Leveraging 'People' Power of Sustainability
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In a recent trip to Kolkata (India), I visited one of the local corner shops. The nearly 50 year old shop is now run by the son whose father opened it years ago. The shop seems to have stuck in a time warp- standing amidst the simmering, glittering new developments all around. When asked about how the business is faring, the old man said, “We have seen many lights come and go but you can see we are still continuing the same way. Products in the market have changed, perceptions about us have changed, our customers have changed. Some youngsters who always shopped candies on their way back from school might have opted away from us for some fashionable stores but still if they cannot find something in those stores they come back to us because they rely and remember us…”.
In times when corporates breaking consumer trust is a repeated phenomenon and debt laden companies getting into insolvencies is a common scenario, the old man’s view on business and its resiliency is intriguing.
By definition, resiliency in the business context is the ability of an organisation to quickly adapt to disruptions, changing business environment, demographic changes etc. while maintaining continuous business operations and safeguarding people, assets and overall brand equity. It interprets to healthy longevity of the businesses. Broadly, business resiliency is impacted by two key factors-
1) ‘Regular Maintenance’ - this helps the organisation to run on a day-to-day basis and acquire strength for any contingencies that may crop up in the future.
2) ‘Withstanding Contingencies’ – this is an organisation’s ability to withstand any unforeseen challenges that may hinder the business operations and to remain invincible.
Now, do these factors lead to chasing targets, endless pursuit of sales/profit and the subsequent vicious cycle? Does it add to the business resiliency riddle?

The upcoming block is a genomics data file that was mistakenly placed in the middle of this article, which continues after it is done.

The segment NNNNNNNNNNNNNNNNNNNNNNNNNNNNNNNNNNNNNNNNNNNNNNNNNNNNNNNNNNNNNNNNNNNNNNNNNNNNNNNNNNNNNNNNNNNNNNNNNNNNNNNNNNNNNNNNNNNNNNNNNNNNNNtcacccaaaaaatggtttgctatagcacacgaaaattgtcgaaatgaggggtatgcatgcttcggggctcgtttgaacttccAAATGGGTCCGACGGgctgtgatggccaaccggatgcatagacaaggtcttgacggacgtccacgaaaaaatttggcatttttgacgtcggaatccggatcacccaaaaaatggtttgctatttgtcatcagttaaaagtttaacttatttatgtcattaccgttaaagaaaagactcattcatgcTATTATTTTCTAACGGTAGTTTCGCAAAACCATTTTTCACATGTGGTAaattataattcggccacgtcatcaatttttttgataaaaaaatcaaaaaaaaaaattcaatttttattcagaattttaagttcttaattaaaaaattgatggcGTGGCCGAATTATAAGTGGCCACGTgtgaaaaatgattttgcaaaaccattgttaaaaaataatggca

A 2004 study indicated the average life span of companies to be 12-15 years (Hewitt, 2004) – a life that is too short. Further to this, a recent study analysed the Fortune 500 firms of 1955 vs 2016. Ironically, there are only 60 companies (12%) that appear in both lists. Remaining companies from 1955 list have either gone bankrupt, have undergone merger/acquisition or have fallen from the list and are unrecognisable today (Perry, 2016).
On the other hand, another study by Tokyo Shoko Research Ltd (in Breitbart, 2009) presents a contrasting picture. Among nearly 2 million (1,975,620) firms in Japan 21,066 firms were founded more than a century ago and 8 firms founded more than 1,000 years ago, with Osaka-based construction company Kongo Gumi topping the list with 1,431 years of history (until its liquidation in January 2006). Regarding the reason for resiliency and longevity of Japanese firms, it has been argued that they focused on their core businesses by accumulating and developing unique skills and know-how, management based on the trust of stakeholders and conservative management (Ibid).
The essence of business resiliency is perhaps well explained by the quote by noted academics Paul L. Wachtel, “We are faced with having to learn again about interdependency and the need for rootedness after several centuries of having systematically—and proudly— dismantled our roots, ties, and traditions. We had grown so tall we thought we could afford to cut the roots that held us down, only to discover that the tallest trees need the most elaborate roots of all.”
Dr. Jayantee Mukherjee Saha